New Accounting Practices• Commercial Concessions - The Company offers contractual concessions that provide its customers with a reduction in the amount paid its aircraft. The contractual concessions granted by us to its customers may be partially or fully recovered through an export incentive program of the Brazilian Government. The Company previously recorded these contractual concessions as “Selling Expenses” because the Company believed that the contractual concessions were part of the sales efforts for its aircraft. The amount of contractual concessions recovered by us through the export incentive program was previously recorded as financial income, because the Company received the incentive through the issuance of Brazilian treasury bonds under the program. However, the Brazilian Government is not one of its supplier and does not participate in the sale process of the aircraft, and accordingly, EITF 02-16 (“Accounting by a Customer (including a reseller) for Certain Consideration Received from vendors as revenue”) does not apply.• In its reassessment of its accounting practices, the Company has concluded that such concessions should have been recorded as “Sales Deduction” in accordance with EITF 01-9 “Accounting for Consideration Given by a Vendor to a Customer” because the concessions represented a reduction of sales price. In addition, the recovery of the concessions through the export incentive program should be recognized as revenue associated with the sale and export of the aircraft, and, therefore, should be recorded as Net Sales (“Revenue”). The Company reflected these modifications in its restated financial statements for the years 2004, 2005 and 2006.• As a consequence the Company decided to proceed a restatement of its annual report 20F-A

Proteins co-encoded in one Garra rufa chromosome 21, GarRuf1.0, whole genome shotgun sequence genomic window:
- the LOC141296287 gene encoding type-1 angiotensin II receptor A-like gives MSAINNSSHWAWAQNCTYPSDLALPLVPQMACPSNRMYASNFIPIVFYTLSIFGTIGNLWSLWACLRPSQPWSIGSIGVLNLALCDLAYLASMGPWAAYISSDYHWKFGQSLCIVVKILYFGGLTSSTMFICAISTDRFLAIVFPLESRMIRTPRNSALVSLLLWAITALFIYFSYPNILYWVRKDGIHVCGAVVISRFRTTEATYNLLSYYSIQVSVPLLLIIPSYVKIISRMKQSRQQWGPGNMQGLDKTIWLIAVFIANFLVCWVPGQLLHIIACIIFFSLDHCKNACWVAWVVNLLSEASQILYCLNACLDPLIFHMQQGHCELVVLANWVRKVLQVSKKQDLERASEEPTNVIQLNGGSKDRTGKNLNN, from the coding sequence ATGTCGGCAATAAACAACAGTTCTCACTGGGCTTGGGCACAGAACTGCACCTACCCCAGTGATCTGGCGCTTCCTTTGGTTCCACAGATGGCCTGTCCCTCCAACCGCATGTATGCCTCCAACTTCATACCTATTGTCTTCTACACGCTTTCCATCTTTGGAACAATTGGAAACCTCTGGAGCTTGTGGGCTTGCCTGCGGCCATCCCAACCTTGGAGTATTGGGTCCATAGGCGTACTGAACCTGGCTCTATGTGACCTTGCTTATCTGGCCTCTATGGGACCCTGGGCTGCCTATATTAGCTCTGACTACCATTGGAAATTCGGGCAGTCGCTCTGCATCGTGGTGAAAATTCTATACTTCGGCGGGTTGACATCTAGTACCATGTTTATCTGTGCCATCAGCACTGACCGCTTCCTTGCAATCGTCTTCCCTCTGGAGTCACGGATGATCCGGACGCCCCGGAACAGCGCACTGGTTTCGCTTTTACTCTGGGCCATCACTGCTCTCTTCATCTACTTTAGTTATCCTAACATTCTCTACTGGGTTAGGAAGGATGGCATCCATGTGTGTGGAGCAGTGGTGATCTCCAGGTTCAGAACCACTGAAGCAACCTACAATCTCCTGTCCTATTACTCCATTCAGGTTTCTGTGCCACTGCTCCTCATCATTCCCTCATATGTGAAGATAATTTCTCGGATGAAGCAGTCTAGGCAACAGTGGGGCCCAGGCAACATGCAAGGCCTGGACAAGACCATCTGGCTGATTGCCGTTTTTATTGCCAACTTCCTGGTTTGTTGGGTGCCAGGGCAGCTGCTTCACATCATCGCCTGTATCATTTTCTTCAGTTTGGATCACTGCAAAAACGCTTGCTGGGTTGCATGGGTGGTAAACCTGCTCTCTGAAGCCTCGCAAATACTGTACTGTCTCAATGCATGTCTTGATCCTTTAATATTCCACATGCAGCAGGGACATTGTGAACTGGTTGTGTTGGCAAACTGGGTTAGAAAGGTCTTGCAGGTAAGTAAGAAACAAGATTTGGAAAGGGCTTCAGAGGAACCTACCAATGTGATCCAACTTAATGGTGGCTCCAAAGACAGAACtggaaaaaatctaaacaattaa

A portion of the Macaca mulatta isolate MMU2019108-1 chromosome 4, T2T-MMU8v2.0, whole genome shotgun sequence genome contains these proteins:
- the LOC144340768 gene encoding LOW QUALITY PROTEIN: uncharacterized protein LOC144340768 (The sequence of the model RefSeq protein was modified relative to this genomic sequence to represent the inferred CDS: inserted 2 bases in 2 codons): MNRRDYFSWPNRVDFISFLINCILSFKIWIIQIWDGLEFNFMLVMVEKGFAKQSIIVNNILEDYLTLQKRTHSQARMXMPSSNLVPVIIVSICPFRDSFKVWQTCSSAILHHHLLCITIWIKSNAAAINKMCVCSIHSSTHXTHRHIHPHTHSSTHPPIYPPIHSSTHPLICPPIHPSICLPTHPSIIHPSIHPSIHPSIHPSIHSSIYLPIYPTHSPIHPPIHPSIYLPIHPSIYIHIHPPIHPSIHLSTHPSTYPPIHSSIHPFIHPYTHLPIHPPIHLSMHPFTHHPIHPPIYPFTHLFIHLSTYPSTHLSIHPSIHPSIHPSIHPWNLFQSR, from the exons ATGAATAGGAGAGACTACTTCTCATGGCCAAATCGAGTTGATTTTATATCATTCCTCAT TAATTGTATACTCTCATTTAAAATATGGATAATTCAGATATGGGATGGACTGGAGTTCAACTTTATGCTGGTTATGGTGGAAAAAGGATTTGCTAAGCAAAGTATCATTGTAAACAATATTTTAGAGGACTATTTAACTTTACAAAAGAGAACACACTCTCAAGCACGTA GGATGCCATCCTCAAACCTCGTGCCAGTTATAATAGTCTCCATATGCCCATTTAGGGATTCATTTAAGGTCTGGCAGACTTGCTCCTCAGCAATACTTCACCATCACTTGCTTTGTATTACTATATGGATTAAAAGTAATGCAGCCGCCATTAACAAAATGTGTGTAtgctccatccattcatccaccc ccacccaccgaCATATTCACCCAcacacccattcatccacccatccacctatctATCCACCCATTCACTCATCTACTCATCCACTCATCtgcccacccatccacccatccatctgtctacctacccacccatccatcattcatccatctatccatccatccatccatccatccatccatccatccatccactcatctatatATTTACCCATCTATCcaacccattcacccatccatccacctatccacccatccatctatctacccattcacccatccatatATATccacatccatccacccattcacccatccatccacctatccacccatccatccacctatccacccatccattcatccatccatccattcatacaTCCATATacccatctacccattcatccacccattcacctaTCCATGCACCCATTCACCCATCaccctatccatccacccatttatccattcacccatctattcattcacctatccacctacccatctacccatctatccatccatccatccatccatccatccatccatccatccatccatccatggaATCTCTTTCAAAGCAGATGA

Net Revenue by Segment 3Q06 3Q07 Serviços Serviços Outros Clientes Outros 4.3% Clientes 1.6% 9.8% 10.9% Aviação Executiva 14.7% AviaçãoExecutiva 21.2% Defesa e Aviação Governo 4.1% Comercial Aviação Defesa e 63.2% Comercial 68.7% Governo 1.5%
Net Cash (Debt) PositionUS$ Million 507 450 416 217 128 3Q06 4Q06 1Q07 2Q07 3Q07 R$ Million 1,102 877 810 432 228 3T06 4T06 1T07 2T07 3T07
Loans Total Debt of US$ 1,803.2 Million Foreign Brazilian Currency Short Currency 54% Term 46% 39% Long Term 61% • Average cost in R$ = 7.9 % p/a Loans Average Maturity: 3 year and 8 months • Average cost in US$ = Libor + 1.63% p/a
Loans MaturityUS$ Million 706 1.803 346 66 109 33 543 Total Short- 2008 2009 2010 2011 after term 2011
Research & Development ForecastUS$ MillionR&D Previous New 2007 2008 2007 2008 2009Commercial Aviation 51 22 45 48 55Executive Aviation 127 90 129 123 127Technology Development 59 61 59 72 70 TOTAL 237 173 233 243 252Defense & Government 32 48 21 54 102 Defense & Government R&D are funded by their contracts and are included as Cost of sales and services
PP&EUS$ MillionPP&E Previous New 2007 2008 2007 2008 2009 TOTAL 194 117 113 250 190* Total includes Productivity, Customer Support, Training Centers and Flight Simulators, Executive Aviation Service Centers and Embraer 170/190 and Phenom 100/300 Rump Up
Contributions from Risk Sharing Partners US$ Million 246 14 1 108 - 55 42 17 20 Total 2001 2002 2003 2004 2005 2006E 2007E 2008/2010E